Live Concert Photography: Low at National Sawdust 9/21/18
Currently comprised of founding members, and married couple Alan Sparhawk (guitar, vocals) and Mimi Parker (drums) along with Steve Garrington (bass), the Duluth, MN-based critically applauded indie rock trio Low initially formed back in 1993 — and although they’ve had their share of lineup changes, the trio have developed a reputation for being pioneers of a subgenre commonly called slowcore, which focuses on slowed down tempos and minimalist arrangements, while centered around the gorgeous and achingly earnest harmonies of Sparhawk and Parker. And since their formation, the members of the band have disapproved of the term, eventually shrugging off its strictures and recorded a beloved Christmas album while developing a long-held reputation for a magnetic and powerful stage show. But interestingly enough, as the band celebrates its 25th anniversary together, the band has released one of the most uncompromisingly defiant and brazenly abrasive, challenging yet gorgeous albums of their careers, the B.J. Burton-produced Double Negative, which was released last month through Sub Pop Records.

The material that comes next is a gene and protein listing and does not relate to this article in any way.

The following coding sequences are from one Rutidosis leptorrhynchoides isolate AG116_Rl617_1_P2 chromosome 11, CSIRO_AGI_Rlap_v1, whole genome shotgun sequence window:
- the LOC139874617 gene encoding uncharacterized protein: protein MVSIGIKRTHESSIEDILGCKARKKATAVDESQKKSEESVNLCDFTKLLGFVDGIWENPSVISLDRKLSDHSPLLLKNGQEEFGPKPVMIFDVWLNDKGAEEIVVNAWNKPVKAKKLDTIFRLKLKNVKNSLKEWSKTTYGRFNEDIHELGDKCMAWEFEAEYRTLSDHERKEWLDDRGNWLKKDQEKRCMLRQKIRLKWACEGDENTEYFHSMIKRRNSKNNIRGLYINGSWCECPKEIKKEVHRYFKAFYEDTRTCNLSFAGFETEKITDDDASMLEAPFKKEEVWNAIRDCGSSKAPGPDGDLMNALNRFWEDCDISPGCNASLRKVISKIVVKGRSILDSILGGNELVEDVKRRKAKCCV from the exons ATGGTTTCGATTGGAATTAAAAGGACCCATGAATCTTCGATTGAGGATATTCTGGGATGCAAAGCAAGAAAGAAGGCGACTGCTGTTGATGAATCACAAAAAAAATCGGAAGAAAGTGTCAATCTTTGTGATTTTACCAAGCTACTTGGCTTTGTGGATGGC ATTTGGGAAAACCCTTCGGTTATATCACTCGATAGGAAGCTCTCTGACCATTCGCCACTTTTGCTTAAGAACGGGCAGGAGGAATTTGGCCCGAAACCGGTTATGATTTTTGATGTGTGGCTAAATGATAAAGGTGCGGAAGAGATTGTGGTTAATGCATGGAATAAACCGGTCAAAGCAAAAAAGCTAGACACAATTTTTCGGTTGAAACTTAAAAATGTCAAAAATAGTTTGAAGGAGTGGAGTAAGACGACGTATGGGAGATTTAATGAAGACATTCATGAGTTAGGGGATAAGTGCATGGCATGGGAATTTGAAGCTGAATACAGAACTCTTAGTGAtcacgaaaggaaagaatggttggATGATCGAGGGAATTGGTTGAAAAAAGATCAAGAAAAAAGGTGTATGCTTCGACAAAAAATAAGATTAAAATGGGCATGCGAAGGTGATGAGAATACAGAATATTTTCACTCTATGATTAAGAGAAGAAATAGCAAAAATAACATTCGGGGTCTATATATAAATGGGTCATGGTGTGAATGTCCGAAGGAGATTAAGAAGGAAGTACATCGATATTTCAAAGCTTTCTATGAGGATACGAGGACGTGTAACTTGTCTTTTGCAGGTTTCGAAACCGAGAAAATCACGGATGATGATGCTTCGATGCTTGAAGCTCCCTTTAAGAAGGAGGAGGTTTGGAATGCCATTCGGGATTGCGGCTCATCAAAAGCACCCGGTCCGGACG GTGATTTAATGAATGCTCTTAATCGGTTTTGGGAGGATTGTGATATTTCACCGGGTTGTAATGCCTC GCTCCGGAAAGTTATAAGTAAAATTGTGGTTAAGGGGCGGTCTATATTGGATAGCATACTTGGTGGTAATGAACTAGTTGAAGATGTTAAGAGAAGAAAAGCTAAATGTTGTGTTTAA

As the story goes, the trio of Sparhawk, Parker and Garrington had worked with Burton on their previous album Ones and Sixes and they wanted to go further with Burton and his aesthetic and sonic palette, to see what someone, who as Sparhawk has described as “a hip-hop guy” could really do to their music. Instead of obsessively writing, revising and rehearsing in Duluth before heading to the studio, the members of the band went down to Eau Claire, WI with rough ideas and sketches that they would work with Burton on in what may arguably be among the most collaborative writing sessions with a producer they’ve ever had — and during those sessions they’d build piece sup, break them down and build them up again until their purpose and force. Over the past two years, as the outside world slid deeper into madness and instability, the album they wound up writing may be considered (by future generations) as document of our times: at times loud, contentious, chaotic, jarring — with Sparhawk’s and Parker’s vocals sometimes desperately fighting against the noise, other times hidden it. And while being a radical and decided sonic departure for the most part, the material manages to be Low — gorgeous, and achingly heartfelt.
The members of the Duluth-based trio began a lengthy bit of touring to support their latest effort with a three night stay at National Sawdust, and it featured somewhat stripped down versions of the new album’s material, along with some classic deeper cuts. Check out photos from the show